[Laughs] I guess up and coming comedy writers won’t be studying that episode like they study The Jerk.

I mean, it’s too early to tell, but probably not. But Burning Love was the first big thing that I wrote by myself.

Did you write any Childrens Hospital episodes for the upcoming season?

I didn’t do any this year because we had just finished Burning Love, and I was a little burned out, but I am working currently on NTSF. I wrote an episode this season, and I’m working as a producer on the show. This is my first time working on this show, and it’s been great.

And you’re also adapting Go the Fuck to Sleep with Ken. How did that come about?

We just heard about it. Our agent was like, “Yeah, they’re making this movie. I don’t know if you’ve seen this book.” As soon as we heard, I was like, “Oh my gosh, that’s amazing.” I just remember seeing it online and connecting to that idea of being totally underslept and just wanting your kids to go to sleep. The book is eight pages or something, so we’ve come up with a story dealing with those themes, but obviously, there’s more going on in there. It’s not like sleeping tigers and babies.

Can you talk at all about what that idea is, or do you not want to give it away?

I’m not sure we’re supposed to at this point.

So, tell fans what they can expect from Season 3 of Burning Love.

Season 3 is basically the dumbest season yet, and I mean that in the best way possible. It’s just everyone’s come back and they’re really proud of themselves and they’ve got celebrity status and everyone’s competing for this amazing cash prize of $900. There’s tons of stupid challenges and people hooking up and people backstabbing and fighting and romance.

Mark Orlando is back, played by Ken [Marino]. June is back as Julie [Diane Raphael]. We have Carly back, played by Janet Varney. We have some new characters. We have a man virgin named Noah. He’s a character who was in Annie’s season. We never saw her season, but we said that he’s from that season. Also, Leslie Bibb plays the drunk Southern party girl. Also, we have a superfan played by Armen Weitzman, and he’s hilarious. He’s a lucky audience member who got to be on the show. He’s watched all these people and looked up to them. He’s basically treated like a second class citizen because everybody is so obnoxious now, so that’s a lot of fun.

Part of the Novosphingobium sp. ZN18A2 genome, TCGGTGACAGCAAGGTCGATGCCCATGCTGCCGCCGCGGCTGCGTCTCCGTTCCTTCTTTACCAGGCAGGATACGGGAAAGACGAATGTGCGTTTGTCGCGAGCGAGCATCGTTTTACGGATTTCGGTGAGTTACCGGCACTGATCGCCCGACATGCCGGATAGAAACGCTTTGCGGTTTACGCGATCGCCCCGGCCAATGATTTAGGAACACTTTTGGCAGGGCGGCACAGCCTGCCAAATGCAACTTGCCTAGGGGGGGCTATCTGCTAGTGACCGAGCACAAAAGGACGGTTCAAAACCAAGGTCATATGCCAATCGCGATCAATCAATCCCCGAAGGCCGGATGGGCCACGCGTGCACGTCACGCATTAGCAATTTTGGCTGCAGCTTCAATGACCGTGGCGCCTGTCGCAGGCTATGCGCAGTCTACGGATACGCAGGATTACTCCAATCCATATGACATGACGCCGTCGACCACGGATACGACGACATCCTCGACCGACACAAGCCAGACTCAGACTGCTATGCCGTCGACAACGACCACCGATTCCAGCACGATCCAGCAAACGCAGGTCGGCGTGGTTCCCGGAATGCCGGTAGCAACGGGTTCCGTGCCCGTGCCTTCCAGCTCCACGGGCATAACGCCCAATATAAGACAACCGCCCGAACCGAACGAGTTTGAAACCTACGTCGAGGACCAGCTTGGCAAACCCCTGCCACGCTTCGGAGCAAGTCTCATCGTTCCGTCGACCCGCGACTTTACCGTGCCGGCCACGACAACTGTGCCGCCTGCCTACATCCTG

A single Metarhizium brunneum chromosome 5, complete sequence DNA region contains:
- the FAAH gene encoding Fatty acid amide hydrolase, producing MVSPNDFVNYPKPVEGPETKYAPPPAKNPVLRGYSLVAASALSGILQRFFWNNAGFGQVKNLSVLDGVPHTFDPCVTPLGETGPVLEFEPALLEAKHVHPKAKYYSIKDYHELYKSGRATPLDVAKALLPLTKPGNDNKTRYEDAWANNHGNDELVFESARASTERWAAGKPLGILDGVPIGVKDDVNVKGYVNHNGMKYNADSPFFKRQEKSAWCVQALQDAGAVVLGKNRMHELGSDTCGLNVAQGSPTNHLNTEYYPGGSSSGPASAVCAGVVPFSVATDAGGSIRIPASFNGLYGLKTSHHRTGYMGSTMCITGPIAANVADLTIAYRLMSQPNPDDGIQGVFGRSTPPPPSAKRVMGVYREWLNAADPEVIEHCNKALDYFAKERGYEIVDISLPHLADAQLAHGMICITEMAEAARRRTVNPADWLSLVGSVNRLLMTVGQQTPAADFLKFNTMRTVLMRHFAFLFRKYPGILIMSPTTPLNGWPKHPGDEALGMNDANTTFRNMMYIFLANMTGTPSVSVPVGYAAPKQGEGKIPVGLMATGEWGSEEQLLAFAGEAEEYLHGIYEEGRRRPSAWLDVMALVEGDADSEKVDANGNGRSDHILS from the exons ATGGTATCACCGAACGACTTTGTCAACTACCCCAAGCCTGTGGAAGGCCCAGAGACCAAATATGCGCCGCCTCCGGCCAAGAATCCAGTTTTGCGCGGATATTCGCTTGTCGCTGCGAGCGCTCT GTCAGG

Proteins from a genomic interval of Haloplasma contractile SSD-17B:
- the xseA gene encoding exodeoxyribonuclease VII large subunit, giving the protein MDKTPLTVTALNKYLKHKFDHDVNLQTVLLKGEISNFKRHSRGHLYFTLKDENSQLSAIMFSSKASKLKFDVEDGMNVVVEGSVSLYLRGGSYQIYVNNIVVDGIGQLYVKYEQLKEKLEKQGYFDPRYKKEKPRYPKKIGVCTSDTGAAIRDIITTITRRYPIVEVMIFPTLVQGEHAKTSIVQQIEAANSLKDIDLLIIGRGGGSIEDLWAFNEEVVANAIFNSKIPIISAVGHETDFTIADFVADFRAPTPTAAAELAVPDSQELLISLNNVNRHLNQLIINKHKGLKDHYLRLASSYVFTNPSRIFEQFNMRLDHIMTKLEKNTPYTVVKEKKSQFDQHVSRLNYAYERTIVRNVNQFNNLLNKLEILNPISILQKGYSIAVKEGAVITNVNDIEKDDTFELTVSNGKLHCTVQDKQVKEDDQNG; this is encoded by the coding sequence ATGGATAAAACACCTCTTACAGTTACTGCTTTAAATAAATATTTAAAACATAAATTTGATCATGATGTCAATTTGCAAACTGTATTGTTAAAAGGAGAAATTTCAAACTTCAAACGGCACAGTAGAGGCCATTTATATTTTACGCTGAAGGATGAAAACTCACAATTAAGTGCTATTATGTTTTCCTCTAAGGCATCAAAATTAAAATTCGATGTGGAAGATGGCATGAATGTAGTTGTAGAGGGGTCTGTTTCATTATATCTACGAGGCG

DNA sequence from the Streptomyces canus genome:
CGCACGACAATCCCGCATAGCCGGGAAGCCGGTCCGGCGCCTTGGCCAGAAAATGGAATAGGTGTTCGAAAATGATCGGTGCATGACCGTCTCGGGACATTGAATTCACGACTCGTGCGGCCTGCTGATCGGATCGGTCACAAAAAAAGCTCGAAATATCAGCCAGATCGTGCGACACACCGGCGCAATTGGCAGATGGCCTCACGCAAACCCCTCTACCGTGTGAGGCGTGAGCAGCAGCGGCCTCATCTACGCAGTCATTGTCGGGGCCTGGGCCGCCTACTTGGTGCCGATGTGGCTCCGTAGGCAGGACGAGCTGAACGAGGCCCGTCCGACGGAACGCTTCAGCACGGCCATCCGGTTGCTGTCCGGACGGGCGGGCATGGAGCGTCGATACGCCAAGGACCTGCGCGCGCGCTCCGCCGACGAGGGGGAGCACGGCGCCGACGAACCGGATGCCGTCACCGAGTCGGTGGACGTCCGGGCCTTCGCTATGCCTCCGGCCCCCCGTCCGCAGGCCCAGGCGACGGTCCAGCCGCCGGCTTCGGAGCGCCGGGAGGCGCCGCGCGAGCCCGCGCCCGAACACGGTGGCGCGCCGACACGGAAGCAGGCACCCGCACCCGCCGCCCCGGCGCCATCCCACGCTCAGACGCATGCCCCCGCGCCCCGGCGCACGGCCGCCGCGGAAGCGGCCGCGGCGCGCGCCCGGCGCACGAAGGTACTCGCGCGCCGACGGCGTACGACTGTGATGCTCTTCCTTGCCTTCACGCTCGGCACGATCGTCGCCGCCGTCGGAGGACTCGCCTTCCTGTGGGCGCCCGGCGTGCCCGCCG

If you do a fourth season, do you plan on changing the format again like you did in changing it from a dating show to a competition for money in Season 3?

Yeah, I think we would have to think of some different angle if we did a fourth season. I wouldn’t want to repeat anything.

How did the show airing on the E! network come about? Did you guys pitch Burning Love to a bunch of different networks or did E! come to you?

We actually didn’t have to pitch. I think based on people seeing it online, E! wanted to put it on. It seemed like a great fit with their network. They were so pop culture-centric. It was just kind of the perfect fit, so we were so excited when they picked it up to put on TV. I think a whole new wave of people have discovered it and are confused by it. There’s so many tweets like “Is this real?” and people being concerned for the people on the show.  Like, “This guy is such a jerk. Why are they even competing for him?”

Yeah, I see that a lot on the comments for the videos. I don’t understand how people think it’s real because there are so many recognizable actors in it and it’s clearly a comedy.

I know, it’s funny. I think it’s because we always said we wanted to promote it as if it’s a real dating show. We didn’t want it to be jokey in the marketing or anything. Paramount did a great job listening to us. I guess for some people, the sincerity of how it’s presented, they just take it totally seriously. A lot of people find it through Yahoo. It’s on the front page a lot, and I think people going about their day looking at the news, they’re like, “What is this?” They go on it, and they don’t realize that there are famous people in it.

Have you seen any particularly extreme instances of somebody thinking it’s a real show?

Oh my gosh, every day. Every episode, there’s people confused by it or saying terrible things like, “This is why society is going down the toilet. ‘Cause these idiots.” People get in fights on the comments because they’re the people who don’t get it, and there are other people who do get it who defend it. It’s entertaining to just scroll down through that, but it’s also scary.

New episodes of Burning Love’s third season began debuting daily on Yahoo this week.

Talking to Erica Oyama, Creator of ‘Burning Love’